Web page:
Last year I built a Faux Beam with Recessed Lights for my bedroom. I love it so much, I decided to build another one (well, actually 3) for my living room!
To get started, I installed the 2x4 stringers by securing them with screws through the ceiling joists. The wires seen will be used to power the beam itself and the chandeliers I'll be hanging up. The wires will be hidden by the Tongue and Groove Ceiling.
A shot of all the strings up and the wires hidden.
The beams are built by using 1x4x10' boards for the bottom and 2 1x6x10' boards for the sides.
What the beams will look like when they are glued and tacked together.
The beams all assembled and stained with Dark Walnut stain.
Holes drilled in the first beam for the LED Lights.
I have learned my lesson here. When cutting out the holes from inside the beam and working your way outside, something like this can happen when the hole saw bores through the other side.
Using a stain pen I was able to cover it up pretty well - but going forward I will be drilling from the finished side through to the unfinished side.
First beam all wired up and ready to be installed.
Securing the beam to the 2x4's
The first beam installed, wired, and the chandelier working as well!
For the next 2 beams, I decided to take a lot more pictures so I could fully explain the process of installing and wiring the lights. This shot shows me ready to work on the next beam.
I marked a dash every 2'6" where the lights will be installed. I picked that measurement largely arbitrarily - I just spaced out the lights myself until they "looked good", and then took the closest measurement to what I had placed.
I started drilling from the unfinished side where I wanted the light.
Just enough drilling so the small hole would poke through the finished side.
Then, I finished drilling by going through the finished side to avoid any of the finish coming off.
4 lights ready to be wired. This is how they come from Amazon, they have these little transformer boxes that give you 2 wires to be wired directly into a 110V plug - it doesn't matter which wire is hot or neutral.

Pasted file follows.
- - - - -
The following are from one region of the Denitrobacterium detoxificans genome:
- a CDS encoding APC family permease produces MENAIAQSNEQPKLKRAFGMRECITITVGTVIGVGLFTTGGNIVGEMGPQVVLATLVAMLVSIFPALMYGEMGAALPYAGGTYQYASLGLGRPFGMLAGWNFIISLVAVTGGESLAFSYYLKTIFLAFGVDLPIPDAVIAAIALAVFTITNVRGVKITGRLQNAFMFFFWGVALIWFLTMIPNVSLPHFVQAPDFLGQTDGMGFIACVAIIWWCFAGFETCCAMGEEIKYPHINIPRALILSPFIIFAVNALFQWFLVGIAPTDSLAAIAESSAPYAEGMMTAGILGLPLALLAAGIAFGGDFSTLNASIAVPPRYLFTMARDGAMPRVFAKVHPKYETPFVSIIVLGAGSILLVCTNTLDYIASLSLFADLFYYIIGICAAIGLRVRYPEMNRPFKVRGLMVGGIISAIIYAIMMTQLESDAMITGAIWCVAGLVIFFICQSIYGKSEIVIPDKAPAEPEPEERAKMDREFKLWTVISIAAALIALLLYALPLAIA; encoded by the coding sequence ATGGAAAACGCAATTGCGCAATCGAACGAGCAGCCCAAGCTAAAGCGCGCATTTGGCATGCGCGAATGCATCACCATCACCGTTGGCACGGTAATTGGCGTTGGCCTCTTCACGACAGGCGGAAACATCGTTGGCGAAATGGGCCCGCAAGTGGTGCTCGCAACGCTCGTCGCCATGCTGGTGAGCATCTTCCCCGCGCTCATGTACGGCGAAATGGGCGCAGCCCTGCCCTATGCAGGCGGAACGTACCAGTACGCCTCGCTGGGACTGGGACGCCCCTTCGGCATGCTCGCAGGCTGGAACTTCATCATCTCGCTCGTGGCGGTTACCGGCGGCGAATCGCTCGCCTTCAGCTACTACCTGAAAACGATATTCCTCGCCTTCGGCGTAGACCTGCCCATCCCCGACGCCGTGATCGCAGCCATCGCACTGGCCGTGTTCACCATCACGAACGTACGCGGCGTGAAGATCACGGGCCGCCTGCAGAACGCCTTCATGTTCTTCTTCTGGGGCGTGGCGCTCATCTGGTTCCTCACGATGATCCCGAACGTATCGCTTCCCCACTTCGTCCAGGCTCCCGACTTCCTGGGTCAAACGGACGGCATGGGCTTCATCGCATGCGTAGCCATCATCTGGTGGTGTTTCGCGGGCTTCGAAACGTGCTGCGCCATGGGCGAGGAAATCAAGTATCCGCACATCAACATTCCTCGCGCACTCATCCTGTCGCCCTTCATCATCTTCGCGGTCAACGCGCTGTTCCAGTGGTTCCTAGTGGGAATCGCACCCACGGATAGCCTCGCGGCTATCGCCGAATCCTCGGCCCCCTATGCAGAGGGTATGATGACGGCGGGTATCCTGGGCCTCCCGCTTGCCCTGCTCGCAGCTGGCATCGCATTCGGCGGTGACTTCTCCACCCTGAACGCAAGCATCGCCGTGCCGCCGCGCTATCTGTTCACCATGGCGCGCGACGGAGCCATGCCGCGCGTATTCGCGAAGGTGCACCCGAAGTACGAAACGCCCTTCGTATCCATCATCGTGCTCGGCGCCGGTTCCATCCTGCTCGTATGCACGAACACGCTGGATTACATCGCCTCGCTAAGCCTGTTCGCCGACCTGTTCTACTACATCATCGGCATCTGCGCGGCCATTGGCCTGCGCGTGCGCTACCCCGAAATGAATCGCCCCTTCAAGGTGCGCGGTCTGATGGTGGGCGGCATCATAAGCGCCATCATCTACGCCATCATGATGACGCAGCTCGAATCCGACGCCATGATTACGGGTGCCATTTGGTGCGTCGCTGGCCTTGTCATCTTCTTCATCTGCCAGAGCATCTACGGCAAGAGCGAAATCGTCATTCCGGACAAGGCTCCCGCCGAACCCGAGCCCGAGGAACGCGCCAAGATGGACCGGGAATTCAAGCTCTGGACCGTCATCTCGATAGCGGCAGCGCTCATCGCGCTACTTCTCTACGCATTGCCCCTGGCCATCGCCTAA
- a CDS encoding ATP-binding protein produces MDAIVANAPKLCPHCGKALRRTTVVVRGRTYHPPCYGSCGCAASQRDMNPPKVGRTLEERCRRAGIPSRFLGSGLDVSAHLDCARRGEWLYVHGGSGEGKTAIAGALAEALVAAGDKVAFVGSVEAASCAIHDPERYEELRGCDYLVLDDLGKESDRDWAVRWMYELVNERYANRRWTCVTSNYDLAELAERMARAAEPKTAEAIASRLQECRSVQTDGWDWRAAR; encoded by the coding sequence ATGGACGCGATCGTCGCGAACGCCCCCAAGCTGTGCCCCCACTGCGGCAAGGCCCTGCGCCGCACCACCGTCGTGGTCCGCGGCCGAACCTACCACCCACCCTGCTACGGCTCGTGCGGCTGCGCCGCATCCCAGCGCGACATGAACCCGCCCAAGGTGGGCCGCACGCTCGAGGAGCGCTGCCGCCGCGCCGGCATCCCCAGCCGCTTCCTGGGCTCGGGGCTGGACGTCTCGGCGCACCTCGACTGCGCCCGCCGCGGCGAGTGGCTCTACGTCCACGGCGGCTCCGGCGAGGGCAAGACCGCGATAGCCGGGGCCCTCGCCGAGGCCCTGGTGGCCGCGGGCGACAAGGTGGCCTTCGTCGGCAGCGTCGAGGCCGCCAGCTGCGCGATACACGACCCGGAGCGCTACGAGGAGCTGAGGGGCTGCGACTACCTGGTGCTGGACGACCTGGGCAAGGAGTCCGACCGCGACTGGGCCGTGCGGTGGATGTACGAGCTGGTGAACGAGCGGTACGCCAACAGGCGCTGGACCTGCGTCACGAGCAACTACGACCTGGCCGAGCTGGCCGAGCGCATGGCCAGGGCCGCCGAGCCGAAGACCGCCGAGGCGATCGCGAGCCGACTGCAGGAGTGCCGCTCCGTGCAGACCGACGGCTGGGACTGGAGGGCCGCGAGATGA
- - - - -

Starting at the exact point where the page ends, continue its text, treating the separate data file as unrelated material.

I made the holes just big enough, so the lights could be pushed through and would hold themselves in place by the pressure alone of the snug fit. This way, if the lights ever burn out, I can use a screw driver or something to pull out the light and replace it.
The 2 wires ready to be connected to power.
All 4 lights sitting in their holes, waiting to be wired.
To wire the lamps up, I treated each beam like its own "light". What I mean by that is, each beam has a male outlet plug on one side, and a female adapter on the other. These beams are wired together in the same way that Christmas lights get wired together.
Wiring the male adapter.
Wiring the female adapter.
The finished female adapter.
Twisting lamp wire to the LED wires to be soldered.
The whole beam wired up this way.
The joints are soldered together, and then heat shrink tubes are used to insulate the connection.
Getting the second beam ready to install!
Another angle of the beam - I got my buddy D'Arcy to help me put this beam into place and secure it.
The second beam is secured!
To cover the joints on the beams where they but up to each other, I bought these metal strips from Home Depot.
I used some excess beam that I had chopped off to bend the metal. Using a vice and a mallet was largely how the bends were made.
Both pieces created, bent, and cut to size. I don't have any final pictures, but I spray painted them using a Hammered Bronze spraypaint to better match the style of the beams.
All 3 beams installed (without the metal straps).
Close up of where 2 beams meet.
Covered with a strap!
The other strap installed.
Finished shot - the chandeliers and beam lights can be controlled separately.
Another finished shot.